capacity and managing accounts, which they contract out to an external service. The
fixed cost Chessathlete must cover each week is $20,000.
(a) Calculate the optimal prices to charge to iPhone and Android users, respectively.
(b) How many memberhips does Chessathlete sell overall at the profit-maximizing
prices?
(c) How much profit is Chessathlete able to make? (Hint: Be careful to subtract fixed
cost only once, since it applies to the whole company, rather than separately to
each market served.)
(d) Now suppose Chessathlete.com cannot tell iPhone and Android users apart, due
to a freely available masking technology. Therefore, it has to charge the same
price to all customers. What price would maximize its profits, and how many
memberships would it sell?
(e) How much profit would it make? How much money (if any) does Chessathlete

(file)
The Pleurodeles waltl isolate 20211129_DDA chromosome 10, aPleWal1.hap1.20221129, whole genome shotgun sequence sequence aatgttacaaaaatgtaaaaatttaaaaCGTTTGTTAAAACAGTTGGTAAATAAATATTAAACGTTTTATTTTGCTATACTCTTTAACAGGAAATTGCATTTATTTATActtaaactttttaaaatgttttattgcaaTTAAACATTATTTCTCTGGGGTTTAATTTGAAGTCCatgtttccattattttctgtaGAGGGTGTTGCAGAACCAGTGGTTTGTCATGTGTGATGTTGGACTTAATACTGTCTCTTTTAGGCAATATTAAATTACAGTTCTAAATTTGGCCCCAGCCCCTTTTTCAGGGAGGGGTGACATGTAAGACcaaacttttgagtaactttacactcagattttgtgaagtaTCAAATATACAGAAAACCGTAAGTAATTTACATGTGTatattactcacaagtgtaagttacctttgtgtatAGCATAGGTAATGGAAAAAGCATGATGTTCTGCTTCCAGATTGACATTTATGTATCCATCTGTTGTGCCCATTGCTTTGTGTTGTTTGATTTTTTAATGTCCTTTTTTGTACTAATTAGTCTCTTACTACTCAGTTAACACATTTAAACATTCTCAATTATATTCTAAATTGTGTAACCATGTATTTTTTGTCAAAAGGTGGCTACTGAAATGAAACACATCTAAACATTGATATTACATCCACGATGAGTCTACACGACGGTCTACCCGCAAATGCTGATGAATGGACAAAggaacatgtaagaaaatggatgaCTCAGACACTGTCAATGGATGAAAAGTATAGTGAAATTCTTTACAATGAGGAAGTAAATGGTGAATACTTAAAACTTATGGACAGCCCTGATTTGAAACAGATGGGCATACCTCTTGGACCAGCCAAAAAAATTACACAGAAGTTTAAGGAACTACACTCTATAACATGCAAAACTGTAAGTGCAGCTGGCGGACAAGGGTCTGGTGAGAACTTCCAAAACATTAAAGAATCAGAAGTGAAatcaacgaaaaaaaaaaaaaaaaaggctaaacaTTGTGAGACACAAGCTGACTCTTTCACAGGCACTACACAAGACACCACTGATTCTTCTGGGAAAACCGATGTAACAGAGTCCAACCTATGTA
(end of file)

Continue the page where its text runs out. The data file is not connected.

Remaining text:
lose due to the existence of the masking technology?
Practice Problem Set 7
1. Given the demand function 𝑄𝑄 = 60 − 4𝑃𝑃 and cost function 𝐶𝐶 = 180 + 3𝑄𝑄 + 0.05𝑄𝑄2 :
(a) What is the profit-maximizing quantity 𝑄𝑄?
(b) What is the profit-maximizing price 𝑃𝑃?
(c) What is the elasticity at the profit-maximizing price and quantity?
(d) What is the maximum profit that can be earned?
Solution: (a) To maximize profit, we need to set 𝑀𝑀𝑀𝑀 = 𝑀𝑀𝑀𝑀. Inverse demand is 𝑃𝑃 =
15 − 0.25𝑄𝑄 (from 𝑄𝑄 = 60 − 4𝑃𝑃). Therefore, 𝑅𝑅 = 𝑃𝑃 ∙ 𝑄𝑄 = 15𝑄𝑄 − 0.25𝑄𝑄2 , and 𝑀𝑀𝑀𝑀 =
𝑑𝑑𝑑𝑑
= 15 − 0.5𝑄𝑄. We know from before that 𝑀𝑀𝑀𝑀 = 15 − 0.5𝑄𝑄. Marginal cost is 𝑀𝑀𝑀𝑀 =
𝑑𝑑𝑑𝑑
𝑑𝑑𝐶𝐶
= 3 + 0.1𝑄𝑄. The profit-maximizing 𝑄𝑄 will satisfy 15 − 0.5𝑄𝑄 = 3 + 0.1𝑄𝑄, which
𝑑𝑑𝑄𝑄
implies via 0.6𝑄𝑄 = 12 that 𝑄𝑄 = 20. (b) The profit-maximizing price is the price at